WHAT A DIFFERENCE a year and half an hour makes… Last year, we attended this event for the first time – word of mouth had informed us that this is one of, if not, the best free Italian car events in the UK – and we got there half an hour early at 10.30am.
The streets were still relatively empty with cars still arriving then, but this year, we arrived just five minutes after the event’s kick-off to find that the streets were packed with both machinery and visitors. Clearly word has got out that the Bristol Italian Auto Moto Festival is one well worth attending.
Based in the closed off streets of the old banking district in the city centre, the BIAMF is centred on and around Corn Street and its, well, minor veins rather than arteries… The event has a really friendly relaxed vibe to it and thanks to the number of Italian restaurants, the area’s architecture and the sheer mass of chaotically parked gorgeous Italian machinery, you could almost be in the land of la dolce vita itself.
The BIAMF is the collaborative product of the Italian Auto Motor Club (www.italianautomotorclub.co.uk) and the Ducati Owners’ Club with the support of the city council, with the featured marques – Lancia and Moto Guzzi – getting pride of place on Corn Street. Why these two marques? Moto Guzzi was chosen for simply being Europe’s old continuous motorcycle manufacturer and this year was the 30th anniversary of the Lancia Delta. Cue lots of V-twins and oodles of Integrales.
Supporting their square-cut hatchback brethren was a superbly well-thumbed 1937 Aprillia, a pair of Appias, Fulvias (either au naturale or bodied by Zagato), a selection of Betas, a Flavia and the car which turned Gez into a dribbling statue, a 1962 Flaminia 2.5 3C Touring.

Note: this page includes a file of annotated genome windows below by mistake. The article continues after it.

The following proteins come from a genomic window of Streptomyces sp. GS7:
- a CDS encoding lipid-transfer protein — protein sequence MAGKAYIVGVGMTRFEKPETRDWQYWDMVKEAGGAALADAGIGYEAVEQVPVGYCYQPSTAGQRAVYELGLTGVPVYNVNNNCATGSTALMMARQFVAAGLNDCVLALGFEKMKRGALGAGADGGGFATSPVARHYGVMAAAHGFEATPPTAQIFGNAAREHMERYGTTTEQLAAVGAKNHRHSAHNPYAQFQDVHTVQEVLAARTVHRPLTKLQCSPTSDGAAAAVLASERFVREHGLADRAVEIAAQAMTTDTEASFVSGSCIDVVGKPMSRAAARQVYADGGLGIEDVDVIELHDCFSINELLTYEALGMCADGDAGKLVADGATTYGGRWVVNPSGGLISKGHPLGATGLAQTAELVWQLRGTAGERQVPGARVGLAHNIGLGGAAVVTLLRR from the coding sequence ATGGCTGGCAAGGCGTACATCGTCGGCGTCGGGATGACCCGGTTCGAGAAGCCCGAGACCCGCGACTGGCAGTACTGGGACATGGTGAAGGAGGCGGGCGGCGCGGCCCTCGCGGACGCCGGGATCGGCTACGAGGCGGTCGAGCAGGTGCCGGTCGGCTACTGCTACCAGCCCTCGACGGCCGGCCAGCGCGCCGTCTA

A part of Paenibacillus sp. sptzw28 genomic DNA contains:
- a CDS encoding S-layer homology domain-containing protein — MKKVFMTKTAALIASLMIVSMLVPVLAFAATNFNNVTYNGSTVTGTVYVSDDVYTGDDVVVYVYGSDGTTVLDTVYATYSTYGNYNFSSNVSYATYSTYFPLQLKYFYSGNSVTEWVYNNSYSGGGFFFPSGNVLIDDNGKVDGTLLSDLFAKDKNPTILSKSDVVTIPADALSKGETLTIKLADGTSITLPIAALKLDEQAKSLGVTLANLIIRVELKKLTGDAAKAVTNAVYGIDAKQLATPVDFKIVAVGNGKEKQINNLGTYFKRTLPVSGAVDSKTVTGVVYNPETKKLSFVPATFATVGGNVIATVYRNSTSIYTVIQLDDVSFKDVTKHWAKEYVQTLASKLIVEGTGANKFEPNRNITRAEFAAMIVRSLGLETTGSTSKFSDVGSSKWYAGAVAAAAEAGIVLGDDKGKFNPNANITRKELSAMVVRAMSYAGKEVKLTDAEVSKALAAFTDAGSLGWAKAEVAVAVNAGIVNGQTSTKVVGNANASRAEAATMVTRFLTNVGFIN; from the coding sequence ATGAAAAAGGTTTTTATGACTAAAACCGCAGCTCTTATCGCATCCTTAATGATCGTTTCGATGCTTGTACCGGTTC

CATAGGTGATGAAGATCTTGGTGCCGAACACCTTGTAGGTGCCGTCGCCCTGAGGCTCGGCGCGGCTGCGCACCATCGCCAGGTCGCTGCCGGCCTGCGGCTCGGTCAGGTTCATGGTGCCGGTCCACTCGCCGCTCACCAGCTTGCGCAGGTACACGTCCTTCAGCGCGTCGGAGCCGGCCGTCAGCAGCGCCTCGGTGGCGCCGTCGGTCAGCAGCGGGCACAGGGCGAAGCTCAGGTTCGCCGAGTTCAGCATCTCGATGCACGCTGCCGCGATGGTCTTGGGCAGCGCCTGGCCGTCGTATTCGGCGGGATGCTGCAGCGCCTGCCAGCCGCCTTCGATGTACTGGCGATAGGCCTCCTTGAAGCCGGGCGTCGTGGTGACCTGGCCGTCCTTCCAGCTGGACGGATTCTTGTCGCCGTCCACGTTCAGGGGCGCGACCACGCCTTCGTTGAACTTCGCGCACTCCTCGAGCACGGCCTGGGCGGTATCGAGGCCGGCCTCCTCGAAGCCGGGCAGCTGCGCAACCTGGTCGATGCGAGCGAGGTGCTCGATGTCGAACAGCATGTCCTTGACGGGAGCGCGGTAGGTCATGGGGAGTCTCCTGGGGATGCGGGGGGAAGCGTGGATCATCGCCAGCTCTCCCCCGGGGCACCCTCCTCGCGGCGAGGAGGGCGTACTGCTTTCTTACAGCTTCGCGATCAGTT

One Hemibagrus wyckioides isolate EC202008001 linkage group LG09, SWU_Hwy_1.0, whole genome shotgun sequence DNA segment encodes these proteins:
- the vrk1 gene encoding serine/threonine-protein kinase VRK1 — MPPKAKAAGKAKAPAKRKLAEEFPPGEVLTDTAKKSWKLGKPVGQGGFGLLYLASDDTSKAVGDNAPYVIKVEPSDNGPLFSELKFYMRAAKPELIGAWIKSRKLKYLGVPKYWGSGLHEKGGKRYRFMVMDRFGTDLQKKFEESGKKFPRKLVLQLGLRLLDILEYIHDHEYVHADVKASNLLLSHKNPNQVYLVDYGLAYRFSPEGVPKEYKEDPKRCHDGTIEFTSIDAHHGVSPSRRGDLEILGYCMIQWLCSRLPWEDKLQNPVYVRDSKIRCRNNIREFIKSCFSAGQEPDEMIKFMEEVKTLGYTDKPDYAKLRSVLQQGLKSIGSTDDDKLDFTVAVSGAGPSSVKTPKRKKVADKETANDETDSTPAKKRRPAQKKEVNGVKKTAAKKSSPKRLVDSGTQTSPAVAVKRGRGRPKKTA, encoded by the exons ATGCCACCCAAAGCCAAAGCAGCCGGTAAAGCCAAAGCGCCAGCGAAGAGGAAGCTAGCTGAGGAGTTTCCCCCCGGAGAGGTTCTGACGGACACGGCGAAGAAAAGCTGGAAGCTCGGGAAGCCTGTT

What was my favourite? It’s hard to say – given a huge choice of Fezzas, Lambos, Masers and replica Stratoses. A bevvy of Coupé FIATs proved that this Nineties individualistic coup is still an eye-catching and lustworthy car; meanwhile a line up nuova Cinquecentos (or should that be Cinquecenti?) proved that this little car still has some sort of mysterious power of attraction. We particularly liked the alloy-shod, tune-up gallio Cinq.
Although not a mega Lamborghini fan, Ed Stratton’s 1969 Islero S – as driven by Roger Moore in the 1970 film ‘The Man Who Haunted Himself’ – didn’t just make me rethink this viewpoint, but had me captivated because these front-engined cars are thoroughly underrated.
Yet, if I picked something so obvious I would be doing an injustice to the super-rare 1938 FIAT 500 Topolino Siata Smith Special, the 1951 Stablimenti Farina bodied Jowett Jupiter (it’s one of only four built), a pair of oddball Bristol 412 Zagatos, and the utterly delicious 1954 Touring Superleggera 1900C Supersprint SII. Indeed, I would also be turning my back on all those cars from my childhood – a time-warp FIAT Strada 105TC, a 1982 Alfasud 1500TI, a FIAT Autobianchi Giardiniere, a FIAT 131 Mirafiori and a 116-series 2.0 Giulietta.
This free event (see that’s got you even more interested) has grown quietly yet quickly since its inception in 2003 when just 60 cars turned up. It’s almost hard to believe, particularly in the midst of one of two ‘start your engines’ sessions which fills your ears with one very big and beautiful Italian chorus of car and bike engines with the sheer number of Ducatis, MV Augustas and Moto Guzzis making this event unmissable for people who like their engines to come with only two wheels.
I suppose if I had to pick a car, I’d do what I’d always do and pick an Alfa Romeo. I’m not fussy – an SZ, a Giulietta Sprint or a Giulia Sprint GT would certainly make me feel very contented indeed.
If you want to bring along your Italian car to next year’s event, remember to get in early because all cars have to be pre-booked and space is limited.
I just hope that come 2010, I’ll have something suitable to show off in – and no, I don’t intend to just stick some Pininfarina badges onto the Landcrab…